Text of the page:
WASHINGTON — With their ranks infused with anti-war sentiment, Democrats controlling the House were struggling Thursday for a way to both finance President Barack Obama's Afghanistan troop surge and salvage their dwindling jobs agenda.
Pressure to act before the Fourth of July has House leaders like Speaker Nancy Pelosi, D-Calif., scrambling to find the mix of war money and stimulus money that could attract Democratic votes Thursday evening. [See who donates to Pelosi's campaign.]
The House measure is anchored by money for the war and Democrats are likely to add funding for other programs not connected to military needs.
The Senate passed Obama's $37 billion war funding request in May, but House leaders have been short of solutions — and votes.
The delays have eroded any leverage House Democrats might have had in their dealings with the Senate and the White House, which are pressing the House to accept an almost $60 billion Senate measure that blends the war funding request with money for disaster aid accounts, foreign aid and disability benefits for Vietnam veterans exposed to Agent Orange.
Even if passed, the House measure has been promised a cold shoulder from Senate Republicans, who have the votes to filibuster it if the measure went to the Senate. The prospect of further deadlock and delays in providing troop funds has Democrats like Earl Pomeroy of North Dakota pressing House leaders to simply accept the bipartisan Senate measure so that it can be promptly signed by Obama.
"There's a difference between passing and enacting," Pomeroy said. "And it's time we enact something."
But top Democrats such as Appropriations Committee Chairman David Obey of Wisconsin are pressing to add $10 billion to help revenue-starved school boards avoid teacher layoffs and $5 billion to address a shortfall of Pell Grants funding for low-income college students.
Black lawmakers are pressing for add-ons of their own, including a $1 billion summer jobs initiative and money to pay discrimination claims by black farmers against the Agriculture Department. There's also money to pay claims related to the government's management and accounting of more than 300,000 trust accounts of American Indians.
But Republicans supportive of the Afghanistan effort are promising to vote against the war funding if it's accompanied by more non-war spending, which means Democrats would have to pass it with the support of anti-war lawmakers.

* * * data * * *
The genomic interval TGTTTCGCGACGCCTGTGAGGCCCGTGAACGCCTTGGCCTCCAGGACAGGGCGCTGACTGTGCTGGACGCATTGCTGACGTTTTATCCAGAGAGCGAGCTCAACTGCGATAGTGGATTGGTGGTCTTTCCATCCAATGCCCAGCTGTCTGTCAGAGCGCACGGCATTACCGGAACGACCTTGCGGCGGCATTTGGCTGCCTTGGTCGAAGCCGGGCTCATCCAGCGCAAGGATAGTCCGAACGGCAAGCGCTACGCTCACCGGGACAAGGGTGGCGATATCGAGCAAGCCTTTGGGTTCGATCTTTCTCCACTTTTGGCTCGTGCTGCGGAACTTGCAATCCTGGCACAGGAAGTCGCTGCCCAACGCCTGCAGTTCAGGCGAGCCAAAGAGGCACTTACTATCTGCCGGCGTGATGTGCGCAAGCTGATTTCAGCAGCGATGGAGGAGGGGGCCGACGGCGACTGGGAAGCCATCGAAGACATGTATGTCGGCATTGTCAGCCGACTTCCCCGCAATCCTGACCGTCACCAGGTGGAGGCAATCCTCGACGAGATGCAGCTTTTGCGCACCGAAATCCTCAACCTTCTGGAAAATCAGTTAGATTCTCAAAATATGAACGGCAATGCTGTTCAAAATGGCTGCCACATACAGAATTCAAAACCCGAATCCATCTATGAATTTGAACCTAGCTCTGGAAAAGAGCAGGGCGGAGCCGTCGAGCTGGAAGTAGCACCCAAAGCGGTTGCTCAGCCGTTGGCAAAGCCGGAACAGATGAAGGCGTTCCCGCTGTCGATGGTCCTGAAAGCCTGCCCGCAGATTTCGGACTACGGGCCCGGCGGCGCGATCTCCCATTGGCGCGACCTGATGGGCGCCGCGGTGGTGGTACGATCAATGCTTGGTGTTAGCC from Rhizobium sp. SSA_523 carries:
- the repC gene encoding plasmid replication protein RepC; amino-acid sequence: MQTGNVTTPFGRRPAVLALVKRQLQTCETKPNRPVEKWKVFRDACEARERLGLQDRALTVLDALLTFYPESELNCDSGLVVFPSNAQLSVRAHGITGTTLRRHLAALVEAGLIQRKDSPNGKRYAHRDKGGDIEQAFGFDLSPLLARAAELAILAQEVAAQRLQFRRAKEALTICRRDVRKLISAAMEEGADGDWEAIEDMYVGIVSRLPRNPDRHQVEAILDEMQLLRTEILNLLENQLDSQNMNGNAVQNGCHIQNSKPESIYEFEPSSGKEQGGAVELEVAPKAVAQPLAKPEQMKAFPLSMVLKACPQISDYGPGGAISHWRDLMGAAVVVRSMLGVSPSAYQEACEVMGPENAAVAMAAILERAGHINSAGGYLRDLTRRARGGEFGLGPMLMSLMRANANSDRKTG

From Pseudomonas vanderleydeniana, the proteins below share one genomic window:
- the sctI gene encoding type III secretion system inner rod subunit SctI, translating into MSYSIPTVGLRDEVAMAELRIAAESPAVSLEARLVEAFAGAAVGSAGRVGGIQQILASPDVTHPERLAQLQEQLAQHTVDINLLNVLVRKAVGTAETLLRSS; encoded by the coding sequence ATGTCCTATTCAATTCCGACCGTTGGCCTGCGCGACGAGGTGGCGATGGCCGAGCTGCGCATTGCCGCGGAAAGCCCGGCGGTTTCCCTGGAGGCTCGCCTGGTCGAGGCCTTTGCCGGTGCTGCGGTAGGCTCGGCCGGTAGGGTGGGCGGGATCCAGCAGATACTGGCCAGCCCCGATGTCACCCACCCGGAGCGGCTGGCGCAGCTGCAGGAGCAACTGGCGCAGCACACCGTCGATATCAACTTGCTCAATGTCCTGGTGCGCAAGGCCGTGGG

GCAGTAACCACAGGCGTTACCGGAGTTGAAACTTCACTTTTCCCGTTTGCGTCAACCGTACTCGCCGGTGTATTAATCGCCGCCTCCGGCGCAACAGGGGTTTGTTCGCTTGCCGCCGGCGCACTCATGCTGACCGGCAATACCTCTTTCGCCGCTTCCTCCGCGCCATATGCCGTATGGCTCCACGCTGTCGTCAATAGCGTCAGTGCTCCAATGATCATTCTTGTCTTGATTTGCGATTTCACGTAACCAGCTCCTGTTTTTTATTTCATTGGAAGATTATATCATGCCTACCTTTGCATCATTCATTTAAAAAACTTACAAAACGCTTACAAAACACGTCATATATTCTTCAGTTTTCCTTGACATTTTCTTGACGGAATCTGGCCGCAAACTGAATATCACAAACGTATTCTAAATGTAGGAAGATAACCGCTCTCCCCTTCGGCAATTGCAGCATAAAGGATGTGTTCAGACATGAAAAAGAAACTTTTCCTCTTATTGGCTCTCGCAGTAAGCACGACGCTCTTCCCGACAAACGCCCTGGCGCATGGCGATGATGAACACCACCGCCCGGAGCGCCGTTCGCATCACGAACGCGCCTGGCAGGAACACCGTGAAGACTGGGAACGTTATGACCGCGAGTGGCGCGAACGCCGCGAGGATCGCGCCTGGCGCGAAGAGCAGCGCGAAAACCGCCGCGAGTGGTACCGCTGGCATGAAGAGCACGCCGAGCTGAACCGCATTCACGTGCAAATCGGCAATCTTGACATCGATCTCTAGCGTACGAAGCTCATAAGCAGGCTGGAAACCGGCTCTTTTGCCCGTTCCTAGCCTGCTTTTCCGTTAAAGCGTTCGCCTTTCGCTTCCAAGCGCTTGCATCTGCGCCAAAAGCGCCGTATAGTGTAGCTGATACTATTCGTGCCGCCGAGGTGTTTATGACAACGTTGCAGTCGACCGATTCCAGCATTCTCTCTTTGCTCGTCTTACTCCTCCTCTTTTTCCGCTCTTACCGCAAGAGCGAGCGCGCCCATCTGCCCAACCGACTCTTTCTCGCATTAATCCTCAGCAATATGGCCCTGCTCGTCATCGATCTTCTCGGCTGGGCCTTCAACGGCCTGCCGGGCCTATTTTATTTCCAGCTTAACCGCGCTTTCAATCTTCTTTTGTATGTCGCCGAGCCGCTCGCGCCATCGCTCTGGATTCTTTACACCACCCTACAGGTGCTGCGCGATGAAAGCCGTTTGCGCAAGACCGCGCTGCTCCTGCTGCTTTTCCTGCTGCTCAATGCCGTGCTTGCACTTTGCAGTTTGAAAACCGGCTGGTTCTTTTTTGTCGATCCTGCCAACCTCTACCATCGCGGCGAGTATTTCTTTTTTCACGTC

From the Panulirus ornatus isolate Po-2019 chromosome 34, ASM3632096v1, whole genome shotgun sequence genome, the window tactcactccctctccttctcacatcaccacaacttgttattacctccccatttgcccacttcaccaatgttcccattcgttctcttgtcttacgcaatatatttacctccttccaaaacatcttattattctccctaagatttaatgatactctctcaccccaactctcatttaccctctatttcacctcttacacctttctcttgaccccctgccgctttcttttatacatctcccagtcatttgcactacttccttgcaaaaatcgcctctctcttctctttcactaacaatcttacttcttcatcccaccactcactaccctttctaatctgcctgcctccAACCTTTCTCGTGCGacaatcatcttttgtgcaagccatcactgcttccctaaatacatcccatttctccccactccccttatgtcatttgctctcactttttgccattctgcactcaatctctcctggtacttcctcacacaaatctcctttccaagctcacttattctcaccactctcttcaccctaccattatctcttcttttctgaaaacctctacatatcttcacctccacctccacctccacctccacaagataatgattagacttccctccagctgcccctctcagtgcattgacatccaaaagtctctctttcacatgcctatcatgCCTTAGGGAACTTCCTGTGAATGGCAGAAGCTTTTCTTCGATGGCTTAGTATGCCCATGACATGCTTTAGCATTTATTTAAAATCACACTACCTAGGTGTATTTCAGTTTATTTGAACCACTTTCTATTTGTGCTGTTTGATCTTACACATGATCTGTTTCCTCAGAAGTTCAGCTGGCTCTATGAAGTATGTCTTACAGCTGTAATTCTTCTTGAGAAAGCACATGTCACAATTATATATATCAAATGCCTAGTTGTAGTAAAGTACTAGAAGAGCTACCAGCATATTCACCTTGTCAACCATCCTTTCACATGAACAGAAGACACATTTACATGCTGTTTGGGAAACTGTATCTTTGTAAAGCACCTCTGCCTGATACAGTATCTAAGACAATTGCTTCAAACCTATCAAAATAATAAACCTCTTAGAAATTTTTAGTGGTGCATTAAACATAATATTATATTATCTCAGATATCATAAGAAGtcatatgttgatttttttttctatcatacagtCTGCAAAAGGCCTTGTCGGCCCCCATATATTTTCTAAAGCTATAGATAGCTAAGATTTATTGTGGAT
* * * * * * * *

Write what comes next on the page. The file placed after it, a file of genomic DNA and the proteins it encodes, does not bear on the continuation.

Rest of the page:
Rep. John Yarmuth, D-Ky., who gave Obama the benefit of the doubt in a comparable Afghanistan war vote last year, says he's voting "no" this time around.
"It's become more and more evident to me that there isn't a clearly defined mission," Yarmuth said. [See who donates to Yarmuth's campaign.]
But Republicans supportive of the war effort are promising to vote against the bill because of the non-war additions.
"To be using the Afghan issue, the war fighters, the military as pawns ... it's like no respect at all for the military," said Rep. Howard "Buck" McKeon of California, top Republican on the Armed Services Committee. "This should have been passed a long time ago."
The GOP opposition comes despite almost $12 billion in spending cuts to finance the new initiatives, including money cut from last year's stimulus measure and $500 million cut from the Education Department's showcase Race to the Top grant program — with the latter move earning a public rebuke from the White House.
"We do not believe that taking money out of that important investment makes any sense at all. The president's been clear with Congress that that doesn't make any sense at all," said Press Secretary Robert Gibbs.
Unspent defense funds would also be cut, along with highway spending authority and money from community development and rural Internet projects.
The new Democratic spending includes a $10 billion "education jobs fund" that's less than half of a $23 billion plan unveiled this spring. Amid growing violence along the U.S.-Mexico border, there's also $700 million in new money to hire more border patrol agents and pay for other security initiatives along the U.S.-Mexico border — though $200 million in previously appropriated money for a border fence, popular with Republicans, would be rescinded.